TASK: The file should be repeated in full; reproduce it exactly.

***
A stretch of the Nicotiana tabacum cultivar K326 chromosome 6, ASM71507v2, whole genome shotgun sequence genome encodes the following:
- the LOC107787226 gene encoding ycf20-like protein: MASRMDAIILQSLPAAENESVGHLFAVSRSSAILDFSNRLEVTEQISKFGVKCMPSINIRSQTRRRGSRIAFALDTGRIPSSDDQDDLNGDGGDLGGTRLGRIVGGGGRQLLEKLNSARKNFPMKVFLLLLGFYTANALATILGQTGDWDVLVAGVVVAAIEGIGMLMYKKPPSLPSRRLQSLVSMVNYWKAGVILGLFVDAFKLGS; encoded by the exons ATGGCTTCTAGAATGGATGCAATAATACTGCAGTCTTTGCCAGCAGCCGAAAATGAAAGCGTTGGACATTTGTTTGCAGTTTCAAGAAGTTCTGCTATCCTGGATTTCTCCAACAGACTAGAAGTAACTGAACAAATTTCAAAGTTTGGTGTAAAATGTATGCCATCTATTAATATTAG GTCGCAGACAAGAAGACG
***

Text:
A stretch of the Nicotiana tabacum cultivar K326 chromosome 6, ASM71507v2, whole genome shotgun sequence genome encodes the following:
- the LOC107787226 gene encoding ycf20-like protein: MASRMDAIILQSLPAAENESVGHLFAVSRSSAILDFSNRLEVTEQISKFGVKCMPSINIRSQTRRRGSRIAFALDTGRIPSSDDQDDLNGDGGDLGGTRLGRIVGGGGRQLLEKLNSARKNFPMKVFLLLLGFYTANALATILGQTGDWDVLVAGVVVAAIEGIGMLMYKKPPSLPSRRLQSLVSMVNYWKAGVILGLFVDAFKLGS; encoded by the exons ATGGCTTCTAGAATGGATGCAATAATACTGCAGTCTTTGCCAGCAGCCGAAAATGAAAGCGTTGGACATTTGTTTGCAGTTTCAAGAAGTTCTGCTATCCTGGATTTCTCCAACAGACTAGAAGTAACTGAACAAATTTCAAAGTTTGGTGTAAAATGTATGCCATCTATTAATATTAG GTCGCAGACAAGAAGACG